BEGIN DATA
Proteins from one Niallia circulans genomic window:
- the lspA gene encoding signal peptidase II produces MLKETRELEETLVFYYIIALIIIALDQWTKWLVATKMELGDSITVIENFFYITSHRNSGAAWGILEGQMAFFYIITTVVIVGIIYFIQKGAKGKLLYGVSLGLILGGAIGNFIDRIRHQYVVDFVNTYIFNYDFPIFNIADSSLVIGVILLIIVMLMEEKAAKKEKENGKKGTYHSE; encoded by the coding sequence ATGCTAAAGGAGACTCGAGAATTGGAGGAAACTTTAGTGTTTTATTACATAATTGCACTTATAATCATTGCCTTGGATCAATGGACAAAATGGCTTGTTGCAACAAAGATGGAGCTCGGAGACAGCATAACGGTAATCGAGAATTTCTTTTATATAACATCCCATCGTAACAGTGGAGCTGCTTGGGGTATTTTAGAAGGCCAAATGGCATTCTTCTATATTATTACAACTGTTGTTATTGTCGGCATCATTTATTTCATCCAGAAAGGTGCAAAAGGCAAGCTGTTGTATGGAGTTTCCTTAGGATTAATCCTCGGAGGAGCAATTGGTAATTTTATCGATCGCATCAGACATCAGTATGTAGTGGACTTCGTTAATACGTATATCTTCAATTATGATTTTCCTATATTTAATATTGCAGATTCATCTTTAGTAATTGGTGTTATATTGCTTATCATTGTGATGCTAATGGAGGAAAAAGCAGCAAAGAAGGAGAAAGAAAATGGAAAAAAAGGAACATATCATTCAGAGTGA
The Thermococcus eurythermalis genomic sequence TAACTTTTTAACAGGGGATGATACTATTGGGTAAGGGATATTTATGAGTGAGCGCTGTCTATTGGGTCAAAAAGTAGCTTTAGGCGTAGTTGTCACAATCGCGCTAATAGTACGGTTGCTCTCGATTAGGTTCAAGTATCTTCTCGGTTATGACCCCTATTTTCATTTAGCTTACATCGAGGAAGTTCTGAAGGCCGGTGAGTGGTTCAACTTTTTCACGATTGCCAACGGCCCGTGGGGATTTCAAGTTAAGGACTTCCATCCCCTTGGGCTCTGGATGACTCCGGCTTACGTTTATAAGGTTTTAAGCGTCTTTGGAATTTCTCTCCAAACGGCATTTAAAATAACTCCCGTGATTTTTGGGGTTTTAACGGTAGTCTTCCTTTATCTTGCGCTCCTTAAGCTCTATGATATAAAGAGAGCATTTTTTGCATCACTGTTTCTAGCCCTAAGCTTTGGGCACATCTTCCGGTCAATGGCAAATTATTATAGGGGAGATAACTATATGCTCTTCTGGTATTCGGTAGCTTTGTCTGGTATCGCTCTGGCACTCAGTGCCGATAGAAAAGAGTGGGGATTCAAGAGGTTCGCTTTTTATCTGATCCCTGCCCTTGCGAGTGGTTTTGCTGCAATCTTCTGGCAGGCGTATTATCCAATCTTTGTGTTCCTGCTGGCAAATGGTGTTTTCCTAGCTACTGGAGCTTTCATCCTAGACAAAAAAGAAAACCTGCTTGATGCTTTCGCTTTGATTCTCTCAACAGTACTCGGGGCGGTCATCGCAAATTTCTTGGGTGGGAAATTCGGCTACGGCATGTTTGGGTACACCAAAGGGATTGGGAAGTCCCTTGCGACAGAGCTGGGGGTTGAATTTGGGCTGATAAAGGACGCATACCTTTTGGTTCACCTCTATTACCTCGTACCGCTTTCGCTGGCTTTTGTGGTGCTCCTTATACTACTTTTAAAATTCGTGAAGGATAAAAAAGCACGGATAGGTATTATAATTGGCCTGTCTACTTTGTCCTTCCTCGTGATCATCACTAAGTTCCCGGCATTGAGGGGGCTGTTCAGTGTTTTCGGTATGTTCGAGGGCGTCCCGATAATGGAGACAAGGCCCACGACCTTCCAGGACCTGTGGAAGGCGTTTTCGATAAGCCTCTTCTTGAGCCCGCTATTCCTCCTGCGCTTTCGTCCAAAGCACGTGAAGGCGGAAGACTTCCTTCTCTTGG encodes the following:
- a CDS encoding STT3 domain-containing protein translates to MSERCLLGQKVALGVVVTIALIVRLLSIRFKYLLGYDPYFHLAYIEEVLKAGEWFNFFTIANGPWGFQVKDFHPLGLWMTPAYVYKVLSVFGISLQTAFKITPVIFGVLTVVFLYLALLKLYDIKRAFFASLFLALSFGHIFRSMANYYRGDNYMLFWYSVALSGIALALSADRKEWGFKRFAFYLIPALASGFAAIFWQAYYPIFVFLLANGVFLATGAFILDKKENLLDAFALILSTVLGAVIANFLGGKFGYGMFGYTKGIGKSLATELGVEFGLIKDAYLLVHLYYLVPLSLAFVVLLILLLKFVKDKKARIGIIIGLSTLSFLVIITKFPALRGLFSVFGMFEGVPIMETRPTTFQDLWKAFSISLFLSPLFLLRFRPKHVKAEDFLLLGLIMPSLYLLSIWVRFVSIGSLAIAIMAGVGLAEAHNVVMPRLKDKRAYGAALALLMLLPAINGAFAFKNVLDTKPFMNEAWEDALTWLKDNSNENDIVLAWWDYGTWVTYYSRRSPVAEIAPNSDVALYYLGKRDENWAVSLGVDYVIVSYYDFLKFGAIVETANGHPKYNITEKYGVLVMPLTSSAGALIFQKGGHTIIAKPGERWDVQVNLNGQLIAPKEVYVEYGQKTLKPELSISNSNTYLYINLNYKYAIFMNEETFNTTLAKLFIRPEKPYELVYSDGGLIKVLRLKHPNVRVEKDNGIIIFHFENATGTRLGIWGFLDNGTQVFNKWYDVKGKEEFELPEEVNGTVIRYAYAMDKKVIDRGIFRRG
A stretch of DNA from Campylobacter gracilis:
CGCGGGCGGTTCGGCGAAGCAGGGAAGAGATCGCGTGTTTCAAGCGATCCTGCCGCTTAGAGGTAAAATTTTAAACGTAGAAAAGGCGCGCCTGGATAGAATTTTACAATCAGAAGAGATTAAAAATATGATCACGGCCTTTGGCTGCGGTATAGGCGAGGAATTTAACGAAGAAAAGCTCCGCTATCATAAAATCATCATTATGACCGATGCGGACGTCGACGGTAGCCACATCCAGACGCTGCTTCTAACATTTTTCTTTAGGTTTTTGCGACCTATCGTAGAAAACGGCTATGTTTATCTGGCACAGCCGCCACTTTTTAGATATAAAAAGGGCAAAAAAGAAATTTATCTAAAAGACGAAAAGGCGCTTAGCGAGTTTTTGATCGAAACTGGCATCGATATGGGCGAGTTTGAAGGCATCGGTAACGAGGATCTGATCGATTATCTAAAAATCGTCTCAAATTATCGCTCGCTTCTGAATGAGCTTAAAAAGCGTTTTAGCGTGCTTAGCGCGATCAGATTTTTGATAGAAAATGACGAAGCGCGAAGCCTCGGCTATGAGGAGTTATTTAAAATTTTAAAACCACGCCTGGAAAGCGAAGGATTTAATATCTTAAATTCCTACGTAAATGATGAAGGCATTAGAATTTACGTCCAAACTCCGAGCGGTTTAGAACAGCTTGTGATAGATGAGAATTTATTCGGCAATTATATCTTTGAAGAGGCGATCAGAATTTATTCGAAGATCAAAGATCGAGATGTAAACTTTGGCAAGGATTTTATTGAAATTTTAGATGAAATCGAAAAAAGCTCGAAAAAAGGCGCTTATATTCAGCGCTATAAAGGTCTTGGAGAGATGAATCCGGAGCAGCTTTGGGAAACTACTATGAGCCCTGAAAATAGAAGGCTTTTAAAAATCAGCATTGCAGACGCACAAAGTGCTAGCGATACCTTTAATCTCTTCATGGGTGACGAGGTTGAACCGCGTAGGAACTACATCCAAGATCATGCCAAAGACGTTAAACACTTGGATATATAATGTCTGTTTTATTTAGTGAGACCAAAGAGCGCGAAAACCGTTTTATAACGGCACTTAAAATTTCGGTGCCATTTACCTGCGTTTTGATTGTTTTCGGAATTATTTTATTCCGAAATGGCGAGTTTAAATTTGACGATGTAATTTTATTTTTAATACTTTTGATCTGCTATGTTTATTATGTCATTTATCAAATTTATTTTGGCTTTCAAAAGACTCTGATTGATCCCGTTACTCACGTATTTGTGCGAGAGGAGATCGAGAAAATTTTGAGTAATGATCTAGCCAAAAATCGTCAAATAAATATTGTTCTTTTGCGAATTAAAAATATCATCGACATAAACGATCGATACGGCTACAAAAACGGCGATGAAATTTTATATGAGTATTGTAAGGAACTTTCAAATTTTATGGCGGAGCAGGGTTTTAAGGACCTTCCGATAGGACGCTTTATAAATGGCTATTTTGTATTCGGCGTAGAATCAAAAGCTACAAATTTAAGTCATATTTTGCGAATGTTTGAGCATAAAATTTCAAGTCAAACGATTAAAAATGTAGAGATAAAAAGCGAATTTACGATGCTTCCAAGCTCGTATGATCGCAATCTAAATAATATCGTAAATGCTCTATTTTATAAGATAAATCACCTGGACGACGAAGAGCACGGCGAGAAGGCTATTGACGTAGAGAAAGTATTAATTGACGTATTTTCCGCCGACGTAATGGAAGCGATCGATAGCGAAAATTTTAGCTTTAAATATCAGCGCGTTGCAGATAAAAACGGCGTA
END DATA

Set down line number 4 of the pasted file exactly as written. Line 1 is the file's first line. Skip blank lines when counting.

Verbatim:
- a CDS encoding STT3 domain-containing protein translates to MSERCLLGQKVALGVVVTIALIVRLLSIRFKYLLGYDPYFHLAYIEEVLKAGEWFNFFTIANGPWGFQVKDFHPLGLWMTPAYVYKVLSVFGISLQTAFKITPVIFGVLTVVFLYLALLKLYDIKRAFFASLFLALSFGHIFRSMANYYRGDNYMLFWYSVALSGIALALSADRKEWGFKRFAFYLIPALASGFAAIFWQAYYPIFVFLLANGVFLATGAFILDKKENLLDAFALILSTVLGAVIANFLGGKFGYGMFGYTKGIGKSLATELGVEFGLIKDAYLLVHLYYLVPLSLAFVVLLILLLKFVKDKKARIGIIIGLSTLSFLVIITKFPALRGLFSVFGMFEGVPIMETRPTTFQDLWKAFSISLFLSPLFLLRFRPKHVKAEDFLLLGLIMPSLYLLSIWVRFVSIGSLAIAIMAGVGLAEAHNVVMPRLKDKRAYGAALALLMLLPAINGAFAFKNVLDTKPFMNEAWEDALTWLKDNSNENDIVLAWWDYGTWVTYYSRRSPVAEIAPNSDVALYYLGKRDENWAVSLGVDYVIVSYYDFLKFGAIVETANGHPKYNITEKYGVLVMPLTSSAGALIFQKGGHTIIAKPGERWDVQVNLNGQLIAPKEVYVEYGQKTLKPELSISNSNTYLYINLNYKYAIFMNEETFNTTLAKLFIRPEKPYELVYSDGGLIKVLRLKHPNVRVEKDNGIIIFHFENATGTRLGIWGFLDNGTQVFNKWYDVKGKEEFELPEEVNGTVIRYAYAMDKKVIDRGIFRRG